anxietypanicdisorder.blogspot.com/


scw1217
New Member


Date Joined Jan 2007
Total Posts : 9
   Posted 5/22/2007 7:21 AM (GMT -6)   
I appreciate all your comments and I have read and considered what you've said. Here's part of my problem, well, it's not really a problem for me but more of a conscious decision. I will not take meds - ever. You can question this all you'd like, but my mind is made up. I watched a relative be addicted to meds and watched their struggle to get off of them, and I refuse to go that route. However, I feel I must say that I do not judge any of you for taking them. We each have to make our own decisions and I respect your right to do as helps you best. So don't ever expect me to preach at you about not taking meds. My decision is my own and does not affect any of you or my opinion of you.

Also, I come from a strong Christian background, and the center of any decisions I make will always involve the things I have been taught from the church. My beliefs are the core of who I really am. That said, I believe I CAN overcome this. We were never taught to settle for 2nd best, and struggling to me is 2nd best. No, I am not where I want to be, nor do I have all the answers I need to get where I want to be. That is where places like this group come into play in my life. There are times when I need to talk to others about what is like to fight this, others who know where I am coming from. I do appreciate everything that is offered up to me. All of it laid together forms a pattern, to help give me a more in depth look at myself, at what I want, and and where I stand.

Health and happiness to all of you!

debaser
Veteran Member


Date Joined Nov 2006
Total Posts : 1745
   Posted 5/22/2007 5:42 PM (GMT -6)   
Well, your decision not to take advantage of medication limits your options dramatically. I guess you know that.

I had panic disorder for a couple years before being diagnosed. When I was diagnosed I didn't get meds, and tried to get out of it by myself. I came close a couple of times, but it always came back. Always. Finally it got so bad I went to medication. I have no idea what took me so long because I haven't felt this well in years.

But it's your decision. You're the one who's going to have to live with it.

Good luck. Everyone's different...maybe you'll be able to pull it off. I guess my advice is to change your mind and take meds, even if only for a short time to give yourself a little perspective on what it's like to feel normal. That way at least you'll know what to work towards. Failing that, there's CBT, relaxation techniques, etc.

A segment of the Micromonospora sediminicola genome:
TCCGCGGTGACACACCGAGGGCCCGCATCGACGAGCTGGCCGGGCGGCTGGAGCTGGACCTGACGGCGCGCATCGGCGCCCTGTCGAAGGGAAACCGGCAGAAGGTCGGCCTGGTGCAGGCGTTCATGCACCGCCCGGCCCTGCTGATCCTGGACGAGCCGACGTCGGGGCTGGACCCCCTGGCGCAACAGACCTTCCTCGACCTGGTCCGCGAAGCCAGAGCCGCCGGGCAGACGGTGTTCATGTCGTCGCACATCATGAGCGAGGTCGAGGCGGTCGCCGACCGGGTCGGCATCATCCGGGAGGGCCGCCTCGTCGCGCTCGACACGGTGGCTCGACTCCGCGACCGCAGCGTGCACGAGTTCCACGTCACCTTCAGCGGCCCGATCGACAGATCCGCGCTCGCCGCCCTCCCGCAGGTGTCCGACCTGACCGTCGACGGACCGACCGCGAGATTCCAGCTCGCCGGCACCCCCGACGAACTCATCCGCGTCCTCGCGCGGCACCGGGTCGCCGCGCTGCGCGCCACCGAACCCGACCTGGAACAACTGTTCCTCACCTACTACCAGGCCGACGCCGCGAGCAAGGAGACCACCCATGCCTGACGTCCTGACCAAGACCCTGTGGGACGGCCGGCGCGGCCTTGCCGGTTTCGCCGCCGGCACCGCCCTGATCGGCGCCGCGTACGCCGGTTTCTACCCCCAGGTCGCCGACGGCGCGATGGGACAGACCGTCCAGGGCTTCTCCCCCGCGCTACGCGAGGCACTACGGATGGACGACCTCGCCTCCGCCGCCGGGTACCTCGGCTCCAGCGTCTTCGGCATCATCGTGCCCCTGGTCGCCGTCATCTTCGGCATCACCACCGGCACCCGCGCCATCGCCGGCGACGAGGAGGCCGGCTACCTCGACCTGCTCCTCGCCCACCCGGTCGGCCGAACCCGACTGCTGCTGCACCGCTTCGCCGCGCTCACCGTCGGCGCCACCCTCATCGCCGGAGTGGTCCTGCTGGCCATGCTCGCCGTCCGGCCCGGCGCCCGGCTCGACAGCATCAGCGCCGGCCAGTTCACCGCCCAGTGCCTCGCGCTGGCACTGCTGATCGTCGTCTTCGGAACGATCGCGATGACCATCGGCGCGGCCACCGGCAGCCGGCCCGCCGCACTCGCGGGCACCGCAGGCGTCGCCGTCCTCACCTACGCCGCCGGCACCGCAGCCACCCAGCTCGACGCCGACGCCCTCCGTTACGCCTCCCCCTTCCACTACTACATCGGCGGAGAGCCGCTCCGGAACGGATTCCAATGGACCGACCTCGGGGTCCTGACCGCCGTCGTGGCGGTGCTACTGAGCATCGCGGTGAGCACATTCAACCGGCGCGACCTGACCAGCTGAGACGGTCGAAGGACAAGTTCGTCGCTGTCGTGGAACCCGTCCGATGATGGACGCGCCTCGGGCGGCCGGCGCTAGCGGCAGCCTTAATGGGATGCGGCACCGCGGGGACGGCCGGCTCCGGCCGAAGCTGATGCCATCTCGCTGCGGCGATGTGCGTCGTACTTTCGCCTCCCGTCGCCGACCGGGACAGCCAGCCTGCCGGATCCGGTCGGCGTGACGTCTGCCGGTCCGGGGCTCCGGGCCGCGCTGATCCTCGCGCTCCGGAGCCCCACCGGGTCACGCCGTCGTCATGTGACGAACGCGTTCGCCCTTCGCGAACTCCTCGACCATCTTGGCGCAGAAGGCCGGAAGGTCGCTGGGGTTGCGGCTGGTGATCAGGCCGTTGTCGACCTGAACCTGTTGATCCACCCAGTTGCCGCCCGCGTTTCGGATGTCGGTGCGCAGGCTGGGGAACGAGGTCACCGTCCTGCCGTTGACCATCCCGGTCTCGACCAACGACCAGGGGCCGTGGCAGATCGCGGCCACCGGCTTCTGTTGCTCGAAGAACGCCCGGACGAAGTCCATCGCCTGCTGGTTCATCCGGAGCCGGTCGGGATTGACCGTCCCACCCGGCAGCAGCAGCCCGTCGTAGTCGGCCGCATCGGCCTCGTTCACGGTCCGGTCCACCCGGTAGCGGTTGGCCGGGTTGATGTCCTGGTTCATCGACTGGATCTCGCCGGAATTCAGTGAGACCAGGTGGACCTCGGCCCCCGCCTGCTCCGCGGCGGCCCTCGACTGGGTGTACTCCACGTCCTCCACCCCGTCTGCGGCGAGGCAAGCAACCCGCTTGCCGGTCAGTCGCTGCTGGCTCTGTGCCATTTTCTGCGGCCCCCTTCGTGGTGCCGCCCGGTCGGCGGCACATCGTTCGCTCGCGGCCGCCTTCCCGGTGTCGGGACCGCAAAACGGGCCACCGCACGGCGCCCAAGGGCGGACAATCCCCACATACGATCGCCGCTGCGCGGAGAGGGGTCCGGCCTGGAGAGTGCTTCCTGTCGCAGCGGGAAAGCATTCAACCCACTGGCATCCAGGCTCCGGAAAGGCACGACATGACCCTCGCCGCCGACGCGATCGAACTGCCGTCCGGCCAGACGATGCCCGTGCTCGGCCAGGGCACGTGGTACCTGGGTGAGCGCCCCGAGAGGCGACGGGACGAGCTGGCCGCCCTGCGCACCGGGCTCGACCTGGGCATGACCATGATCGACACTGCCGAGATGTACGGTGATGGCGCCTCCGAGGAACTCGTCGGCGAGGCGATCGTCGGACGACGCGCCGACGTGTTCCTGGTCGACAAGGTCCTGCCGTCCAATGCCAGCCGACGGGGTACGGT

My Brain: My friend, My enemy: A blog to chronicle my attempt to recover from anxiety/panic disorder
anxietypanicdisorder.blogspot.com/


ChristianWithHope
Regular Member


Date Joined Sep 2006
Total Posts : 119
   Posted 5/22/2007 9:10 PM (GMT -6)   
scw - my email address is available if you'd like to have a dialogue from the perspective of Christianity, suffering and medication. This forum isn't the place for it, but I'd love to have a one on one with you if you're ever interested.

Please know that we speak as people who have plumbed the depths of terror, dispair and isolation. Some like HowLynCat have experienced and continue to experience physical pain and suffering on top of the emotional pain. So if we speak passionately, it's because we feel obliged to offer what we can to help others avoid the traps we blindly walked into. Things we wish someone had been there to offer us.

It's definitely a journey...and it's good to have you aboard. : )

scw1217
New Member


Date Joined Jan 2007
Total Posts : 9
   Posted 5/24/2007 7:42 AM (GMT -6)   
Thanks, Katelynn.

What caused me to lose my trust is an easy question to answer and one of the only questions I can fully answer. It was having too many unplanned panic attacks in public places. Typically, I go out feeling great and have one when I get there. I cannot begin to tell you how many times I have been looking forward to something, had it all planned, gone to the location, started to have a great time, and then for no reason, with absolutely nothing negative on my mind, fallen apart. After a while, I started to get paranoid. Every big event that might take me further away from home for longer periods of time becomes a situation in which I might, you never know, possibly fall apart. My attacks are almost always in public and always over bigger events, birthday parties, fishing trips with friends, entertainment parks, etc. I have a fear of embarrassing myself, and esp. my family.